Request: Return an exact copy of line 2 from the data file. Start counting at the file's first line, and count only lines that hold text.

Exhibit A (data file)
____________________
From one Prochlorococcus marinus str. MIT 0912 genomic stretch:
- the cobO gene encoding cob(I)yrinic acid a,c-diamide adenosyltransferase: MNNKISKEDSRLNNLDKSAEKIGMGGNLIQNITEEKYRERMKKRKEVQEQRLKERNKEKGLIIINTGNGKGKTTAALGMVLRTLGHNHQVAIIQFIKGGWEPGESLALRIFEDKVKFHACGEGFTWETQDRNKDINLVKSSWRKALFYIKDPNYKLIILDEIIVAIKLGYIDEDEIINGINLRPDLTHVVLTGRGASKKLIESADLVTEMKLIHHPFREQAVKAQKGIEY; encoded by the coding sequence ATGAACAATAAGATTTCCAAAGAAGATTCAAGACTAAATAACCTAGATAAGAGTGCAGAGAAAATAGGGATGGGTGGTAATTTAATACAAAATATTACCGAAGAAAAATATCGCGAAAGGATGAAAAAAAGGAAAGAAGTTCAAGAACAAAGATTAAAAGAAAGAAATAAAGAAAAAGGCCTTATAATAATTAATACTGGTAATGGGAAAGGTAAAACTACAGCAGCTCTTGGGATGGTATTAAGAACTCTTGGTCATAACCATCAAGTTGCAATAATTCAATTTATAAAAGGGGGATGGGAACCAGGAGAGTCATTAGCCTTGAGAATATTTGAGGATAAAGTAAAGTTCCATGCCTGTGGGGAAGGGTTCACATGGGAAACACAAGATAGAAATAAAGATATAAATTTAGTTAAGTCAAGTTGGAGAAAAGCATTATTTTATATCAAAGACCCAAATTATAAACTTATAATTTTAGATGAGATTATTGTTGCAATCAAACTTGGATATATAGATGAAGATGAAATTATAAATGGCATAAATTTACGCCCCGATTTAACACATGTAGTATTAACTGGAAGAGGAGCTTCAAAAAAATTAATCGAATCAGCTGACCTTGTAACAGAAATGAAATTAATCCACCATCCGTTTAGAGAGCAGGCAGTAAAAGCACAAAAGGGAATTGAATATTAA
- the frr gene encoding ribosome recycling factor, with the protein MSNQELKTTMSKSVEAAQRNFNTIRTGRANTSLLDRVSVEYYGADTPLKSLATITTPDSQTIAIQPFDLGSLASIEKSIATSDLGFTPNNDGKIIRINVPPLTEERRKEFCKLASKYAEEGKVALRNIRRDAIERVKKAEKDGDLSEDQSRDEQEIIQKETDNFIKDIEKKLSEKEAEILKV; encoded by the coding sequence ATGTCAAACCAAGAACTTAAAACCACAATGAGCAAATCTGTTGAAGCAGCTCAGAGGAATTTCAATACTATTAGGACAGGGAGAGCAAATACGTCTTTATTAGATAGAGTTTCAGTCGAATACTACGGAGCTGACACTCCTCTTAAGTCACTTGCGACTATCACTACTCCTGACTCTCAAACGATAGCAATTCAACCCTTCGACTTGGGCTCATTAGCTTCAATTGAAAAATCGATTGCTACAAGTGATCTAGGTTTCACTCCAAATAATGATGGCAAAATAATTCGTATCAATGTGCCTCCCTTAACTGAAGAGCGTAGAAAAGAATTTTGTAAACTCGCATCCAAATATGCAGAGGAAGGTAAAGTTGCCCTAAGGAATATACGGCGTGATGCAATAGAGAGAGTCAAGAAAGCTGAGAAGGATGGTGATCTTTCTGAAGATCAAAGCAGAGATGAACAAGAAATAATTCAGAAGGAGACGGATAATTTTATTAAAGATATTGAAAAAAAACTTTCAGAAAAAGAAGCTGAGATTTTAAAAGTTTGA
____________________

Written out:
- the cobO gene encoding cob(I)yrinic acid a,c-diamide adenosyltransferase: MNNKISKEDSRLNNLDKSAEKIGMGGNLIQNITEEKYRERMKKRKEVQEQRLKERNKEKGLIIINTGNGKGKTTAALGMVLRTLGHNHQVAIIQFIKGGWEPGESLALRIFEDKVKFHACGEGFTWETQDRNKDINLVKSSWRKALFYIKDPNYKLIILDEIIVAIKLGYIDEDEIINGINLRPDLTHVVLTGRGASKKLIESADLVTEMKLIHHPFREQAVKAQKGIEY; encoded by the coding sequence ATGAACAATAAGATTTCCAAAGAAGATTCAAGACTAAATAACCTAGATAAGAGTGCAGAGAAAATAGGGATGGGTGGTAATTTAATACAAAATATTACCGAAGAAAAATATCGCGAAAGGATGAAAAAAAGGAAAGAAGTTCAAGAACAAAGATTAAAAGAAAGAAATAAAGAAAAAGGCCTTATAATAATTAATACTGGTAATGGGAAAGGTAAAACTACAGCAGCTCTTGGGATGGTATTAAGAACTCTTGGTCATAACCATCAAGTTGCAATAATTCAATTTATAAAAGGGGGATGGGAACCAGGAGAGTCATTAGCCTTGAGAATATTTGAGGATAAAGTAAAGTTCCATGCCTGTGGGGAAGGGTTCACATGGGAAACACAAGATAGAAATAAAGATATAAATTTAGTTAAGTCAAGTTGGAGAAAAGCATTATTTTATATCAAAGACCCAAATTATAAACTTATAATTTTAGATGAGATTATTGTTGCAATCAAACTTGGATATATAGATGAAGATGAAATTATAAATGGCATAAATTTACGCCCCGATTTAACACATGTAGTATTAACTGGAAGAGGAGCTTCAAAAAAATTAATCGAATCAGCTGACCTTGTAACAGAAATGAAATTAATCCACCATCCGTTTAGAGAGCAGGCAGTAAAAGCACAAAAGGGAATTGAATATTAA